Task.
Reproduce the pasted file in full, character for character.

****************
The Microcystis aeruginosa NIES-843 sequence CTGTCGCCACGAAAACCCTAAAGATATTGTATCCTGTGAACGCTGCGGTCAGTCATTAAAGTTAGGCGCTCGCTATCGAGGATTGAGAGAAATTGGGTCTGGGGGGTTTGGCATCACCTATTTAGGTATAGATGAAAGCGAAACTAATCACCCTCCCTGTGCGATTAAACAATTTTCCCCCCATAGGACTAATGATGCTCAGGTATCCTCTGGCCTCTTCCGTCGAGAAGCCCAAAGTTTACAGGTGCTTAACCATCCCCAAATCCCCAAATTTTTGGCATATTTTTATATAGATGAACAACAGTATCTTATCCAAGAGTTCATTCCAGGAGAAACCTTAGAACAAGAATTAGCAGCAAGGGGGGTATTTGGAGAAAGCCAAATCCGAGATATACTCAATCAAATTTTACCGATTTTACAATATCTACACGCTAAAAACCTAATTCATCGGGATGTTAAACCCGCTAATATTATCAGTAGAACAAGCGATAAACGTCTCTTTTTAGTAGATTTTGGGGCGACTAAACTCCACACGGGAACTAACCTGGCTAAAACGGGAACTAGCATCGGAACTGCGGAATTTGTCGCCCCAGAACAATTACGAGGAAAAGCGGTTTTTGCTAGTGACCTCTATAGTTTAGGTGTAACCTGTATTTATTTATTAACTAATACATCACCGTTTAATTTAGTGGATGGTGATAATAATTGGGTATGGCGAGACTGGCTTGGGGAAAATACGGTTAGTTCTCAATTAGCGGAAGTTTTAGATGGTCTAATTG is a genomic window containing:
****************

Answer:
The Microcystis aeruginosa NIES-843 sequence CTGTCGCCACGAAAACCCTAAAGATATTGTATCCTGTGAACGCTGCGGTCAGTCATTAAAGTTAGGCGCTCGCTATCGAGGATTGAGAGAAATTGGGTCTGGGGGGTTTGGCATCACCTATTTAGGTATAGATGAAAGCGAAACTAATCACCCTCCCTGTGCGATTAAACAATTTTCCCCCCATAGGACTAATGATGCTCAGGTATCCTCTGGCCTCTTCCGTCGAGAAGCCCAAAGTTTACAGGTGCTTAACCATCCCCAAATCCCCAAATTTTTGGCATATTTTTATATAGATGAACAACAGTATCTTATCCAAGAGTTCATTCCAGGAGAAACCTTAGAACAAGAATTAGCAGCAAGGGGGGTATTTGGAGAAAGCCAAATCCGAGATATACTCAATCAAATTTTACCGATTTTACAATATCTACACGCTAAAAACCTAATTCATCGGGATGTTAAACCCGCTAATATTATCAGTAGAACAAGCGATAAACGTCTCTTTTTAGTAGATTTTGGGGCGACTAAACTCCACACGGGAACTAACCTGGCTAAAACGGGAACTAGCATCGGAACTGCGGAATTTGTCGCCCCAGAACAATTACGAGGAAAAGCGGTTTTTGCTAGTGACCTCTATAGTTTAGGTGTAACCTGTATTTATTTATTAACTAATACATCACCGTTTAATTTAGTGGATGGTGATAATAATTGGGTATGGCGAGACTGGCTTGGGGAAAATACGGTTAGTTCTCAATTAGCGGAAGTTTTAGATGGTCTAATTG is a genomic window containing: